Q. How do I convince the doctor that we're understaffed?
Dr. Mary Ann Vande Linde
"Often doctors don't see the problem, because they're busy in the exam room," says Mary Ann Vande Linde, DVM, a practice management
consultant with VMC Inc. in Evergreen, Colo. "They don't know you get slammed at 5 p.m. with clients backed up out the door."
The solution: Time each part of the client's visit, noting how long the client waits up front, in the exam room, and during
checkout. You'll measure this for about a week to document any regular staffing shortfalls.
Now you have evidence that client service is being affected. The next step: Present these facts to your boss, and couch your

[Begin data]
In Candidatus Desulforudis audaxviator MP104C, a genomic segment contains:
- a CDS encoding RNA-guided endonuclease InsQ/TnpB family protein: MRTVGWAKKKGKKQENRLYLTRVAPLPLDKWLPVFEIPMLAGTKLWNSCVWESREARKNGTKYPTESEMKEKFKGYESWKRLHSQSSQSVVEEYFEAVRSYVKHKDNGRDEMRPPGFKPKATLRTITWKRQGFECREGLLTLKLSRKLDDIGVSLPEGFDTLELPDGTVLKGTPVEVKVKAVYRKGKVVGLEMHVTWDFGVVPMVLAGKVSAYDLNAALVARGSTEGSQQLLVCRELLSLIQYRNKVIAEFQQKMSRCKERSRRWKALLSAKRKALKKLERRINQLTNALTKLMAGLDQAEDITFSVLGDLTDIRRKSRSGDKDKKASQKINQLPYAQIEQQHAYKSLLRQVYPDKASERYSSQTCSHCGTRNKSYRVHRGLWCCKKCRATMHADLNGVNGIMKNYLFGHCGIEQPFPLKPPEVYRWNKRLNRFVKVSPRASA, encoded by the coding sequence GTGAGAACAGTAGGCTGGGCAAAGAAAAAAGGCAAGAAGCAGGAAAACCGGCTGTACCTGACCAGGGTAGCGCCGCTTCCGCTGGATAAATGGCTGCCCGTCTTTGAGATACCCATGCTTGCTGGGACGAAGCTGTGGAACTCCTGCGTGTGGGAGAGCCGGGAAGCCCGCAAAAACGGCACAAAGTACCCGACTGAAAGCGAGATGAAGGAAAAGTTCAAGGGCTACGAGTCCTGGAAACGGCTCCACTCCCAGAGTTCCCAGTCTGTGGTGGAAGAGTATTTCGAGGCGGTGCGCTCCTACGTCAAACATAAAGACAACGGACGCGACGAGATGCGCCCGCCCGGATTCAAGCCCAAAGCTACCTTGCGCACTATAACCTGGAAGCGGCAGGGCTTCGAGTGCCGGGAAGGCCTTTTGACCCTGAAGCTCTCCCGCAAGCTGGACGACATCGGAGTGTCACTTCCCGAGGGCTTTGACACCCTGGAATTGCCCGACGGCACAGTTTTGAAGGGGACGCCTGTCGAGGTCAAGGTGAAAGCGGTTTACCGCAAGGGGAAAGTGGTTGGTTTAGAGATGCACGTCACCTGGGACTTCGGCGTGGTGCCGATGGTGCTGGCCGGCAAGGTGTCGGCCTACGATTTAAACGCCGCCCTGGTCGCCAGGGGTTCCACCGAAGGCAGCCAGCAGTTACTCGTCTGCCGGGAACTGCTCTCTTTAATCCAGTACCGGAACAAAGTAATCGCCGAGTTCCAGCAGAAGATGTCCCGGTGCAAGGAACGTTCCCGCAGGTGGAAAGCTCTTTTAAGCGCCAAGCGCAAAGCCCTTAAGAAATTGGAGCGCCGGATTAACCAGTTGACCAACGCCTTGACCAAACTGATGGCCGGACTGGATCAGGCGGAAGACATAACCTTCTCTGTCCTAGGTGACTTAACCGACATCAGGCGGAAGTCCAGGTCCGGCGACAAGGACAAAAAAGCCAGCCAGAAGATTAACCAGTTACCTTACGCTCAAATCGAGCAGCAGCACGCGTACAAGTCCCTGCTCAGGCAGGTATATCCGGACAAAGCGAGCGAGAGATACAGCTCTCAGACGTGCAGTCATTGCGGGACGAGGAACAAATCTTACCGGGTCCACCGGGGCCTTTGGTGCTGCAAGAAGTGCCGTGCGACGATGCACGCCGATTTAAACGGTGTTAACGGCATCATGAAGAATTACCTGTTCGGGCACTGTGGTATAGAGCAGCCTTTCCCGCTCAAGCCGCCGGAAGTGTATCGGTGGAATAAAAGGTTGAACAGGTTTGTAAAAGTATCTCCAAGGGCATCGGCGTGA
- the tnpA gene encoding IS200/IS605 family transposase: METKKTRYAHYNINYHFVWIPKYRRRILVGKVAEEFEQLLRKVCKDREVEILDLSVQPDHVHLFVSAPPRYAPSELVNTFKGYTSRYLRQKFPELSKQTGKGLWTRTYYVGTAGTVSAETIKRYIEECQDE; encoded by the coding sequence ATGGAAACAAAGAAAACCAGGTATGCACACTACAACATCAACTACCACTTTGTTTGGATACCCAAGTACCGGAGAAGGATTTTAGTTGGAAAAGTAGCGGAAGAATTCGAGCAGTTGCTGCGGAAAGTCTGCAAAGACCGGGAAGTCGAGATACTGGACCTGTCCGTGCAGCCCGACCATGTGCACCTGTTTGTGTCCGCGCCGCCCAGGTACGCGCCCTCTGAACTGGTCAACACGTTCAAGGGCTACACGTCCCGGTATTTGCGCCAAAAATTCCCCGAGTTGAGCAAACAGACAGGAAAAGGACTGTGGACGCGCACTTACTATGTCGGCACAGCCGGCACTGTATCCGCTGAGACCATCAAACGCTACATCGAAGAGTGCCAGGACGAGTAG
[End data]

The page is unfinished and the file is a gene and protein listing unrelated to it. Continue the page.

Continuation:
message in positive terms. For example, Dr. Vande Linde says using the word "and" instead of "but" may make your boss more
receptive. You might say, "We strive for great service. And I've found areas where we can improve. When we're busy, I've noticed
we don't always give clients medical care plans. I think adding another staff member may help us offer better service."